Body's stress response vital to surviving flu, but there's a catch

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The body's response to influenza infection creates a potentially deadly catch-22 situation, recent research has found.

When influenza strikes, the body begins to produce a large amount of glucocorticoids (GC), researchers at the Yale University School of Medicine discovered using mouse models. GCs are usually produced in response to stress, but they also help the body to reduce inflammation—an important part of surviving a flu infection. Unfortunately, the GCs also suppress the immune system, leaving the body open to secondary bacterial infections, according to the study.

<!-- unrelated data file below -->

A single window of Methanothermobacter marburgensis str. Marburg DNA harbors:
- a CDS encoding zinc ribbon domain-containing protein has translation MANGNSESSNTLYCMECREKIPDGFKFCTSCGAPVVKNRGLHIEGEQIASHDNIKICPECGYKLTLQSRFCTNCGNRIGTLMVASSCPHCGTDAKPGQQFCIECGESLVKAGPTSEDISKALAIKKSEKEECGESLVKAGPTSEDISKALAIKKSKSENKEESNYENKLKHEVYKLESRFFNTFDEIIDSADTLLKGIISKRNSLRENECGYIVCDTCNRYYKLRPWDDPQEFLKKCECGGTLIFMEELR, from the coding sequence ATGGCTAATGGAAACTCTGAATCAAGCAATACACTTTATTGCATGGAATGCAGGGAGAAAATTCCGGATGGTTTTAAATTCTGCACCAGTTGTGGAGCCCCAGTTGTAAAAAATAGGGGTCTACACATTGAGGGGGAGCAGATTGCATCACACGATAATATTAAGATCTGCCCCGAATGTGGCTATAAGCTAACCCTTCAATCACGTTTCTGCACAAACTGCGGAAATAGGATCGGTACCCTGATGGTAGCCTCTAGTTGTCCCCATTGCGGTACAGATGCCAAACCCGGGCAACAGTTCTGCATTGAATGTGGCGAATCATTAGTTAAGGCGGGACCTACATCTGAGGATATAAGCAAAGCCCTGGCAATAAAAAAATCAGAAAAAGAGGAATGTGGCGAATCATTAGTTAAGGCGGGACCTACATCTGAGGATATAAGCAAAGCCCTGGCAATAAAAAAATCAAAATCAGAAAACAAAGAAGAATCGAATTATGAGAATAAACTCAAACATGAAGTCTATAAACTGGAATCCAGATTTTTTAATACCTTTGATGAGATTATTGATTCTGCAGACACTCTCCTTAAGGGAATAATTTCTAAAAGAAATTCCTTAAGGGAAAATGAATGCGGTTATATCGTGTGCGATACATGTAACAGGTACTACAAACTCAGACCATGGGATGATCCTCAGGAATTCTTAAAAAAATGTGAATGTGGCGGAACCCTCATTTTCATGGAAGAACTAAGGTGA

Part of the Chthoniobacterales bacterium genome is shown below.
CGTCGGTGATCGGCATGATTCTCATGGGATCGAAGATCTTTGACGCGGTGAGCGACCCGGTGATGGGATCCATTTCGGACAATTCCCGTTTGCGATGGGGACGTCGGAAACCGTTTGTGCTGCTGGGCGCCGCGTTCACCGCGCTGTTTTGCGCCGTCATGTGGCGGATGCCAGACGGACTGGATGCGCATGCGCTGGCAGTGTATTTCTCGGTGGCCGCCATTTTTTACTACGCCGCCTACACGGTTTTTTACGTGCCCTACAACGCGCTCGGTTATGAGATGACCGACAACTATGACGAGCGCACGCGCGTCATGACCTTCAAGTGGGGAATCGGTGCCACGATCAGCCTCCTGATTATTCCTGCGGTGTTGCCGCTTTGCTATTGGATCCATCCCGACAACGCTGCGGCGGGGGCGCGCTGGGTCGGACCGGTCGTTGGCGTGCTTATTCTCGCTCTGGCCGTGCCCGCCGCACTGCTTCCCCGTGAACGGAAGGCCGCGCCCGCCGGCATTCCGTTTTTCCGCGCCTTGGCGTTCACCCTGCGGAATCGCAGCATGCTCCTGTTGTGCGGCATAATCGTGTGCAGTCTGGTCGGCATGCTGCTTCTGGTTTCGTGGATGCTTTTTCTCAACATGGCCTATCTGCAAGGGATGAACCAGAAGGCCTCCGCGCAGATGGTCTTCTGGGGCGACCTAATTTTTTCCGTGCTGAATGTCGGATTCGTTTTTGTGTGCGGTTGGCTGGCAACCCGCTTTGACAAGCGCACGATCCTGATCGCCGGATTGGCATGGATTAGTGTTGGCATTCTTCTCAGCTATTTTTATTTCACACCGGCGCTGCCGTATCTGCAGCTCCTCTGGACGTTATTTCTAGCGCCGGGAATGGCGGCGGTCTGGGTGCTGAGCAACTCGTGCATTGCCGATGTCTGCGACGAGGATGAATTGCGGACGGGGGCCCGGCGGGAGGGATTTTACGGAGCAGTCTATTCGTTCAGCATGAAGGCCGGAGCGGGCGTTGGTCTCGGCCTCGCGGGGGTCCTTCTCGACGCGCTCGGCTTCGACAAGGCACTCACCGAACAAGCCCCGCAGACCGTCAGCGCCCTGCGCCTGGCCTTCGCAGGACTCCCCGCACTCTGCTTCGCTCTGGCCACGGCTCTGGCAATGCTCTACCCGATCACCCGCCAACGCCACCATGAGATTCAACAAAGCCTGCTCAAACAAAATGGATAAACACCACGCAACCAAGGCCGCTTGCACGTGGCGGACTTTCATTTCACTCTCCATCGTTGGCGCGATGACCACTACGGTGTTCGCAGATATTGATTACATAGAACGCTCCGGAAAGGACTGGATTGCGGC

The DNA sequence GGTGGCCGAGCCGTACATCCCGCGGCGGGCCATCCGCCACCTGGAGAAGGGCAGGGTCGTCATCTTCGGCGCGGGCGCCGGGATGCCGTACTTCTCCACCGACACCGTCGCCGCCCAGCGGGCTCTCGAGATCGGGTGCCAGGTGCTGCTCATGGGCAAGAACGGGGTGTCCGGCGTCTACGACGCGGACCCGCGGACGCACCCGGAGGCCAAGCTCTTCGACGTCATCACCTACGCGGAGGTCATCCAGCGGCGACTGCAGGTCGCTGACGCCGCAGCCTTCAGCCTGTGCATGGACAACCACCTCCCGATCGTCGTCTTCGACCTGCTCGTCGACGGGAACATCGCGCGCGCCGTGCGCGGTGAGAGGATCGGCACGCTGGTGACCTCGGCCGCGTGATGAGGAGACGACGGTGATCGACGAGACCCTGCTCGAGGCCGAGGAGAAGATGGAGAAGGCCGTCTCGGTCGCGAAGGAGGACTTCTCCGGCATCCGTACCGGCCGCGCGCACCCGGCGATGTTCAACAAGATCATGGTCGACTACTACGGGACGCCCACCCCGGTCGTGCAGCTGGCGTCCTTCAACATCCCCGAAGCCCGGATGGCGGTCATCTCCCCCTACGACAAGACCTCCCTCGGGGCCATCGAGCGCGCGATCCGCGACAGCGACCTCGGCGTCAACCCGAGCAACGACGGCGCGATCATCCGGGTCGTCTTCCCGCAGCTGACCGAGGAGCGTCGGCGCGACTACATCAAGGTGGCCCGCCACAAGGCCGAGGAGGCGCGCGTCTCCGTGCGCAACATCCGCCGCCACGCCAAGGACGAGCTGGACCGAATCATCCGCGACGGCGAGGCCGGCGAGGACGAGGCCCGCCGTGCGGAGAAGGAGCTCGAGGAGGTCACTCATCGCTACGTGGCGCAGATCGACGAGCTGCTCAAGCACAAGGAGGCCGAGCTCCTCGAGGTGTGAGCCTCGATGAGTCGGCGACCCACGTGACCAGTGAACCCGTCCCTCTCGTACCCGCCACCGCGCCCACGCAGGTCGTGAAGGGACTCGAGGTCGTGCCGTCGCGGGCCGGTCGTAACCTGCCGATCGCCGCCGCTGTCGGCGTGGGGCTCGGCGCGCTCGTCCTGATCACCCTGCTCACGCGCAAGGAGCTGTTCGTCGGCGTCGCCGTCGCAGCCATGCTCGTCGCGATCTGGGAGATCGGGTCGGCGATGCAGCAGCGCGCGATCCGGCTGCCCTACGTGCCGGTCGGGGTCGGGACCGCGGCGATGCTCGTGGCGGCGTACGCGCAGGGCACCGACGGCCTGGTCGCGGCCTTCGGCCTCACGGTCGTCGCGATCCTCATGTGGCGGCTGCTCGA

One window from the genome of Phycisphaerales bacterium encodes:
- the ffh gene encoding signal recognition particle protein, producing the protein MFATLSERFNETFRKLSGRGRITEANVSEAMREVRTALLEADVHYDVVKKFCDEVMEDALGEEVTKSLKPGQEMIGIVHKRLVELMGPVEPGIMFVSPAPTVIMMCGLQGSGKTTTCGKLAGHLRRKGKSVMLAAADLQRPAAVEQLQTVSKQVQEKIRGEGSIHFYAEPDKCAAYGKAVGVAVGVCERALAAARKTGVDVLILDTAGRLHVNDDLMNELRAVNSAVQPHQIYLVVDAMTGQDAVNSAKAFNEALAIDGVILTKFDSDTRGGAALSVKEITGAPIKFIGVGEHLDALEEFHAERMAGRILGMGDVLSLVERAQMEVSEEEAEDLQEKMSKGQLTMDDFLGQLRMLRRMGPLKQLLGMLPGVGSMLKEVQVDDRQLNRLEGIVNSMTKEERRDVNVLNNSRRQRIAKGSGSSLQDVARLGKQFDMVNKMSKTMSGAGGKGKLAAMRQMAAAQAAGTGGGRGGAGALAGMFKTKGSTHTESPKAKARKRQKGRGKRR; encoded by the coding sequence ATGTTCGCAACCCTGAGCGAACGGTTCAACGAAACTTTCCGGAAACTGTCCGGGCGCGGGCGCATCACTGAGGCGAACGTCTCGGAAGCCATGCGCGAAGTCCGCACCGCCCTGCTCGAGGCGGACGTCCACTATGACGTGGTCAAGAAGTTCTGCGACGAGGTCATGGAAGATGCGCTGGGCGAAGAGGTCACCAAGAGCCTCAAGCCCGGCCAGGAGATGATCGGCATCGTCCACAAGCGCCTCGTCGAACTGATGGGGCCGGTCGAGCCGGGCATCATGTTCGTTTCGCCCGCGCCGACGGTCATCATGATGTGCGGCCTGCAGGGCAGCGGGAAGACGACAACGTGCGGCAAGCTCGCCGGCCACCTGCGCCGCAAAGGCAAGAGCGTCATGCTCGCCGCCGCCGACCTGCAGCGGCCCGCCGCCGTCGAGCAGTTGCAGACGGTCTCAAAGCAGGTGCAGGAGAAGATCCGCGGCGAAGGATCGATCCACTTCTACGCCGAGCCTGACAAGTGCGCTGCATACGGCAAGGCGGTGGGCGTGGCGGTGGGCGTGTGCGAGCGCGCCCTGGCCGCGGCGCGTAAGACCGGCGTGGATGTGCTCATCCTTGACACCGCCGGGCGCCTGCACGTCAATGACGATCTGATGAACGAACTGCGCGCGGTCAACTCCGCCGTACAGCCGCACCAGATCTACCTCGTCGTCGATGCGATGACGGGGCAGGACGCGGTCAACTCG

Other recent studies have shown it is usually these secondary bacterial infections that cause flu-related deaths. (McKnight's, 1/26/10) Although mice in this study with no GCs were better able to fight off the secondary bacterial infection, they experienced lethal levels of inflammation from the influenza virus. The report appears in the Feb. 18 issue of the journal Cell Host and Microbe.